Governments outside of Europe are also certain to look to enhance their digital foundations. The UN have previously indicated that they view access to the internet to be a basic human right8 and this outlook is unlikely to have changed following events that have stressed just how capable this medium is of affecting quality of life. Claims that a lack of infrastructure and connectivity has hindered healthcare workers’ efforts to tackle the virus in parts of the world have also gained traction.9 There is cause for public spending, both to stimulate economies and to invigorate technical frameworks. Vitally, there is certain to be an appetite for both amongst electorates and businesses around the world.
As stated previously, the majority of decision-makers in IT and development have no intention of reducing outgoings concerning tech – they plan to do the opposite. These individuals – amongst those likely to have observed the positive impact of digital transformation first-hand – recognise that now is not the time to shy away from investing in infrastructure. Instead, now is the time to leverage a culture shock that has compelled organisations and their employees to develop their digital competencies.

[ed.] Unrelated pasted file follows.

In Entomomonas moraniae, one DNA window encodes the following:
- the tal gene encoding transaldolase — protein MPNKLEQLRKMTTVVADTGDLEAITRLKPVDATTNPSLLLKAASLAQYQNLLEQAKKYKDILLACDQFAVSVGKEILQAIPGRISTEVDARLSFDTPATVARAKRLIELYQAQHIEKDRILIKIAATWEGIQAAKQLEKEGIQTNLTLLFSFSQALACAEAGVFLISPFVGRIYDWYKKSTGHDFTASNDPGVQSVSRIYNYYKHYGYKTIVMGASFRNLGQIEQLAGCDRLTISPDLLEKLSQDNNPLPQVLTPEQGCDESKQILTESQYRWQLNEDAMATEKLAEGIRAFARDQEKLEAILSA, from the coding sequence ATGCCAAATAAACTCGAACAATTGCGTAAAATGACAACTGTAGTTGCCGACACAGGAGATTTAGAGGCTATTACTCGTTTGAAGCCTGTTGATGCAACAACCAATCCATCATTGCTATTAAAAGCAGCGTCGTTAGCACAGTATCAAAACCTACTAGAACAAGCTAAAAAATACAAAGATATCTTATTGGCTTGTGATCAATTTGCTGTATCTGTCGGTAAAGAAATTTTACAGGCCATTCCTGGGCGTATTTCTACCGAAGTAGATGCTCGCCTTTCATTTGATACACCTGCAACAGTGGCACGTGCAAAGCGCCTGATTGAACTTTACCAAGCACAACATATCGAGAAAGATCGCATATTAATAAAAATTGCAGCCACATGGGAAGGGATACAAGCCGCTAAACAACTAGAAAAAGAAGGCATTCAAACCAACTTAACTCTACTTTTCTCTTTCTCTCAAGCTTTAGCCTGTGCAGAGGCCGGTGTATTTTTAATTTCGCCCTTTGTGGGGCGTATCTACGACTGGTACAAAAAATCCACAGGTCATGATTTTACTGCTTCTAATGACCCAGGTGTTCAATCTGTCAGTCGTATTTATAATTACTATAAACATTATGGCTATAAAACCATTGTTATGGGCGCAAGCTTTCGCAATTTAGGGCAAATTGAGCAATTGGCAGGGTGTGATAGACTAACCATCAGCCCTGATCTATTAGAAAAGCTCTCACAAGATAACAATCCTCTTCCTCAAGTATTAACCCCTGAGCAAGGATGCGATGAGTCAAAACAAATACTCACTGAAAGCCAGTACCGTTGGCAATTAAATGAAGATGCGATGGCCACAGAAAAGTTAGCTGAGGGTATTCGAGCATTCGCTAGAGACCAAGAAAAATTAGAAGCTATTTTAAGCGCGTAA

A 2018 survey, undertaken by the Harvard Business Review, revealed that 71% of organisations are either ‘not very’ or only ‘moderately’ digital.10 Organisations that look to invest in digital transformation – in their infrastructure, tools and employees’ skillsets – whilst operating within an environment that makes them more receptible to major change, however, will emerge with a lean and agile workforce in possession of digital skills, powerful tools and advanced internal and external infrastructures.
Big data, AI and automation are just a few examples of tech that, when combined with strong leadership and a willingness to innovate, have consistently provided organisations with a competitive advantage. Today, with so many businesses focusing on the here and the now, those that look to the future to determine how they can join the 29% of those described as digitally-savvy will also be those whose long-term success shapes the post-COVID-19 global economy.